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Stochastic modelling of intermittent renewables in TIMES models.

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Stochastic modelling of intermittent renewables in TIMES models.

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Stochastic modelling of intermittent renewables in TIMES models.

  1. 1. Stochastic modelling of intermittent renewables in TIMES models Lisa Kvalbein, Pernille Seljom Renewables energy systems, IFE 02.07.2020 ZOOM 77th Semi-annual ETSAP workshop
  2. 2. • Assessment of the Value of Flexibility Services from the Norwegian Energy System (ASSETS) • Important to model intermittent renewables in a proper manner to provide good model insights on the low carbon transition • This work investigates how to model wind and PV generation that provides reasonable results • Demonstrated in IFE-TIMES-Norway Motivation 2
  3. 3. 3 Wind PV (real production) Intermittent renewable has a high short- term uncertainty. In Norway the weather changes rapidly throughout the days. For a good representation of wind and PV in the model, uncertainty is needed to be taken into account.
  4. 4. • Stochastic programming (SP) is a mathematical framework to consider uncertainty & value flexibility in optimisation models • Ignoring uncertainty can give misleading decision support from TIMES models • Depending on analysis • SP can be used to explicit model uncertainty and value flexibility Stochastic programming of short-term uncertainty 4
  5. 5. • Two-stage stochastic model • Scenarios represent realisation of uncertain parameters • Scenario independent investment decisions & scenario dependent operational decisions • Minimise: Investment costs + expected operational costs Short-term uncertainty 5 2015 2020 2030 2040 s1 s2 s3 p1 p2 p3 Investments Operation
  6. 6. • Scenario is a discrete representation of uncertainty with a given probability to occur • Number of scenarios effect the computational effort • Poor scenarios can give misleading results and insights • Important to evaluate the quality of the stochastic scenarios and model solution Stochastic scenario generation • Example: 21 stochastic PV production scenarios Objectives: - How many scenarios is needed to provide reasonable model insights? - What is a good method to generate stochastic scenarios? 6
  7. 7. • Stochastic scenarios considerations • Temporal and regional correlations • Statistical properties/moments • Scenario generation methods • Random sampling (2 seconds per season) • Statistical methods: Moment matching • Repetitive sampling (10 min per season) • Optimization (Time limit of 6h per season) • Solution evaluation methods • In-sample and out-of-sample stability tests Stochastic scenario generation 7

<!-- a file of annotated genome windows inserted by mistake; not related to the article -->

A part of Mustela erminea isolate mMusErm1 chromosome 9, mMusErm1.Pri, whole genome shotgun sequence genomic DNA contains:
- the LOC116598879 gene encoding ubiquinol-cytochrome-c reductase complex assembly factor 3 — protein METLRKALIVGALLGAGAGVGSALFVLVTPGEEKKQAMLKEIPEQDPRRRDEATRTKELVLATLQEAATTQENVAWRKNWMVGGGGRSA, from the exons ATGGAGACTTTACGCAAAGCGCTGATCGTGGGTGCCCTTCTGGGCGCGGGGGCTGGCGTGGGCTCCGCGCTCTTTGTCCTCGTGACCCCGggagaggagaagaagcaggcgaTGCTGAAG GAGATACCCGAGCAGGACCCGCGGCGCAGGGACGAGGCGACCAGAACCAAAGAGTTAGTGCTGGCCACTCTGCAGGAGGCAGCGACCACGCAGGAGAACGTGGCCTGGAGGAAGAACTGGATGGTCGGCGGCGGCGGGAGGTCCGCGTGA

8. 8. • Input – 19 years of hourly resolution capacity factors for solar and wind in Norway • Total of 65 sets of scenarios created • M = 3, 9, 15, 21, 30 • Optimizing – 1 set for each M • Random Sampling – 10 set for each M • Repetitive Sampling – 10 set for each M • Total 21 set of scenarios created for each M • Also created deterministic scenario of median values Stochastic scenarios 8
  9. 9. • Is the scenario generator creating scenarios resulting in similar optimal values? Model result: In-sample stability 9 • The energy system cost depends on how PV and wind is modelled • More scenarios gives less variations among sampling methods
  10. 10. • 101 = 10 min • 102 = 100 min ~ 1,5 hours • 103 = 1000 min ~ 16,5 hours • 104 = 10 000 min ~ 167 hours ~7 days and nights Computational time 10 Scenario creation time not included The solution time depends highly on number of stochastic scenarios
  11. 11. Model results: Wind and PV in 2040 11 PV capacity depends highly on model representation of intermittent generation
  12. 12. 12 Conclusion and further work • Stochastic modelling of short-term uncertainty in TIMES models gives more realistic representation than a deterministic approach • Stochastic scenarios, number of scenarios and methods used, affect the solution quality • PV is influenced the most in our analysis • Further analysis and quality tests on in-sample and out-of-sample stability will give insights on • Required number of scenarios • Suitable methods for scenario generation
  13. 13. Questions? Lisa Kvalbein Master of Science IFE

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